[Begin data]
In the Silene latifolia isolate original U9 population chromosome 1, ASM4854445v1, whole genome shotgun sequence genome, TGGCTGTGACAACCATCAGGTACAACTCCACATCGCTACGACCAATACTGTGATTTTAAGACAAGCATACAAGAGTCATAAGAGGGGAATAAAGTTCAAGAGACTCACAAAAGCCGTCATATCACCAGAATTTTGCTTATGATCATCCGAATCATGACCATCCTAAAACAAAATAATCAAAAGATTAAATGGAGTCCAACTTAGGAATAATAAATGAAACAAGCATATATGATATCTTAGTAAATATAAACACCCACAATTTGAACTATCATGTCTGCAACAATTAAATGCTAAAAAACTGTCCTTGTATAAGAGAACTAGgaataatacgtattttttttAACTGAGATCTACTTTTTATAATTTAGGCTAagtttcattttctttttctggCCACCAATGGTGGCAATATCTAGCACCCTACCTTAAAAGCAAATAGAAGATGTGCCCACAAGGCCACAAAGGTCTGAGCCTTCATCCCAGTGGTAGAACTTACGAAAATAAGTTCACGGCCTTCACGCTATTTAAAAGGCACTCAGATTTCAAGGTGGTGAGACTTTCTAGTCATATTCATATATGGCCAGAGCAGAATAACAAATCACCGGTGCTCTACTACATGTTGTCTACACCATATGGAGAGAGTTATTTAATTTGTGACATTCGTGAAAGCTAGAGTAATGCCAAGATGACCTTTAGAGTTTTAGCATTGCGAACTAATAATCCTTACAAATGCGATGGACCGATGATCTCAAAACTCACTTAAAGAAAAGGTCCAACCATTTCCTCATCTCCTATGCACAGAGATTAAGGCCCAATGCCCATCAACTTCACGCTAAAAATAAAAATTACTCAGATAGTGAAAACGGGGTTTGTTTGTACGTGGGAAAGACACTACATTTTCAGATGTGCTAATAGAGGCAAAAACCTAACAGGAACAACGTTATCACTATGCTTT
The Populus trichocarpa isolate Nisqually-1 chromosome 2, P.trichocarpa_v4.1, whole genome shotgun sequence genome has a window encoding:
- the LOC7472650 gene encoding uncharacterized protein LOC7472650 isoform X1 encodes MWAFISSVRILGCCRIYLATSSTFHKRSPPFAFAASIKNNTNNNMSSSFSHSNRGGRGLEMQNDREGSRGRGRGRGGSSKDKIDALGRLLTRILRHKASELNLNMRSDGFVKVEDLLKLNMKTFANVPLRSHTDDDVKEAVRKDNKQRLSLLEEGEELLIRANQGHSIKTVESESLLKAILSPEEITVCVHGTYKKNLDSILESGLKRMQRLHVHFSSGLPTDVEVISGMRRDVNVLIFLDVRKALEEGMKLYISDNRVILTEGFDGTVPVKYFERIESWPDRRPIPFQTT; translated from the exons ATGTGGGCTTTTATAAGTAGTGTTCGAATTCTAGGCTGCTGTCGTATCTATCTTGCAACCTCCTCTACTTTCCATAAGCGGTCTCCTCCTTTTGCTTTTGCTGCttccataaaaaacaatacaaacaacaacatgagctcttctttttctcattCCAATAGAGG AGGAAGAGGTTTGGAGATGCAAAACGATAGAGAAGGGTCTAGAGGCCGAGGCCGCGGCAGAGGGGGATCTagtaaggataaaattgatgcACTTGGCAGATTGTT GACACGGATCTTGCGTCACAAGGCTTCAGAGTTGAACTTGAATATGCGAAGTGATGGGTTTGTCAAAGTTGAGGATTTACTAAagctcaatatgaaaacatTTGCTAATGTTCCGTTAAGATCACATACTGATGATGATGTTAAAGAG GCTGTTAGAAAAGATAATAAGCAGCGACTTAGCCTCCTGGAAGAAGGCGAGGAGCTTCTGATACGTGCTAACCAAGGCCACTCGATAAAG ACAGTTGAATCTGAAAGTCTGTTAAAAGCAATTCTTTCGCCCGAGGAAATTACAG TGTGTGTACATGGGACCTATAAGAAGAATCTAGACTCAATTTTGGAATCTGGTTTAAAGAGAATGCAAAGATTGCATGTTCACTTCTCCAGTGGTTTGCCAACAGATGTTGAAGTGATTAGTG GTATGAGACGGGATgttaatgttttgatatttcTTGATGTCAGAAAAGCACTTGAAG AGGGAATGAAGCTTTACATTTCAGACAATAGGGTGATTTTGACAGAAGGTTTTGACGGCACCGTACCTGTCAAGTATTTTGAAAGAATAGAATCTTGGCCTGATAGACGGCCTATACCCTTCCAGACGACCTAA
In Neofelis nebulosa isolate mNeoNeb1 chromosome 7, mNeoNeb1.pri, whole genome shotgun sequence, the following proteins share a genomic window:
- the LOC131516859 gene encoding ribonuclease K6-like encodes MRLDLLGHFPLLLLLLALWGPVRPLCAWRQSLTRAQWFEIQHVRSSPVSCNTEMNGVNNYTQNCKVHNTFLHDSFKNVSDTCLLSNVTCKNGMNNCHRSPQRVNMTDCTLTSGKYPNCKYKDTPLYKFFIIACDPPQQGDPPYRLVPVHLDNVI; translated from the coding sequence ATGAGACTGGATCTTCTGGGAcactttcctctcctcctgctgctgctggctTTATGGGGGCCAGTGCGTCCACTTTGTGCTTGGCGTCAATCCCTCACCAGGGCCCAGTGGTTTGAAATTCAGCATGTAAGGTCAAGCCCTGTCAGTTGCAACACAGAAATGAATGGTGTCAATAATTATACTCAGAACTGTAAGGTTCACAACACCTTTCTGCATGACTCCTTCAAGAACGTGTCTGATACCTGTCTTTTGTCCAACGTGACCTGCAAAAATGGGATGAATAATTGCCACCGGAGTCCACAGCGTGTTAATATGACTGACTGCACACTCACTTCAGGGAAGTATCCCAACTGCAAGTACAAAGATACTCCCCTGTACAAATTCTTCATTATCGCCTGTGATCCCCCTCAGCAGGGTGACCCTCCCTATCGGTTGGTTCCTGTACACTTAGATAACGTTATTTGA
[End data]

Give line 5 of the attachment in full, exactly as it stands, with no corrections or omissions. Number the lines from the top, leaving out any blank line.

- the LOC131516859 gene encoding ribonuclease K6-like encodes MRLDLLGHFPLLLLLLALWGPVRPLCAWRQSLTRAQWFEIQHVRSSPVSCNTEMNGVNNYTQNCKVHNTFLHDSFKNVSDTCLLSNVTCKNGMNNCHRSPQRVNMTDCTLTSGKYPNCKYKDTPLYKFFIIACDPPQQGDPPYRLVPVHLDNVI; translated from the coding sequence ATGAGACTGGATCTTCTGGGAcactttcctctcctcctgctgctgctggctTTATGGGGGCCAGTGCGTCCACTTTGTGCTTGGCGTCAATCCCTCACCAGGGCCCAGTGGTTTGAAATTCAGCATGTAAGGTCAAGCCCTGTCAGTTGCAACACAGAAATGAATGGTGTCAATAATTATACTCAGAACTGTAAGGTTCACAACACCTTTCTGCATGACTCCTTCAAGAACGTGTCTGATACCTGTCTTTTGTCCAACGTGACCTGCAAAAATGGGATGAATAATTGCCACCGGAGTCCACAGCGTGTTAATATGACTGACTGCACACTCACTTCAGGGAAGTATCCCAACTGCAAGTACAAAGATACTCCCCTGTACAAATTCTTCATTATCGCCTGTGATCCCCCTCAGCAGGGTGACCCTCCCTATCGGTTGGTTCCTGTACACTTAGATAACGTTATTTGA